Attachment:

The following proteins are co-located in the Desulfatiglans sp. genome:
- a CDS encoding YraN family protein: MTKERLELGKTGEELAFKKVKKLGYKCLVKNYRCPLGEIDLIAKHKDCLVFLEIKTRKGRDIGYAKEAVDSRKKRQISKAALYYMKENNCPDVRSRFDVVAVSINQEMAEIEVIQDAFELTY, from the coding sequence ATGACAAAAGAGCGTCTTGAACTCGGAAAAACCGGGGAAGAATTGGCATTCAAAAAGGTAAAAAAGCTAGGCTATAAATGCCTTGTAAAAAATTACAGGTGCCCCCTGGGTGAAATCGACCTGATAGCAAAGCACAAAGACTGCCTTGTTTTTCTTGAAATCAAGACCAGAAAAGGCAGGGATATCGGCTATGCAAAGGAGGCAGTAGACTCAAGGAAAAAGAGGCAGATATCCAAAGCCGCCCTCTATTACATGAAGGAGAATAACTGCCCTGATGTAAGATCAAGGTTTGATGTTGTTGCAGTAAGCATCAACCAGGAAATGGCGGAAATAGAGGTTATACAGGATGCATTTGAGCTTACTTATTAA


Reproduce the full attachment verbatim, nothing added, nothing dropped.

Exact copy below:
The following proteins are co-located in the Desulfatiglans sp. genome:
- a CDS encoding YraN family protein: MTKERLELGKTGEELAFKKVKKLGYKCLVKNYRCPLGEIDLIAKHKDCLVFLEIKTRKGRDIGYAKEAVDSRKKRQISKAALYYMKENNCPDVRSRFDVVAVSINQEMAEIEVIQDAFELTY, from the coding sequence ATGACAAAAGAGCGTCTTGAACTCGGAAAAACCGGGGAAGAATTGGCATTCAAAAAGGTAAAAAAGCTAGGCTATAAATGCCTTGTAAAAAATTACAGGTGCCCCCTGGGTGAAATCGACCTGATAGCAAAGCACAAAGACTGCCTTGTTTTTCTTGAAATCAAGACCAGAAAAGGCAGGGATATCGGCTATGCAAAGGAGGCAGTAGACTCAAGGAAAAAGAGGCAGATATCCAAAGCCGCCCTCTATTACATGAAGGAGAATAACTGCCCTGATGTAAGATCAAGGTTTGATGTTGTTGCAGTAAGCATCAACCAGGAAATGGCGGAAATAGAGGTTATACAGGATGCATTTGAGCTTACTTATTAA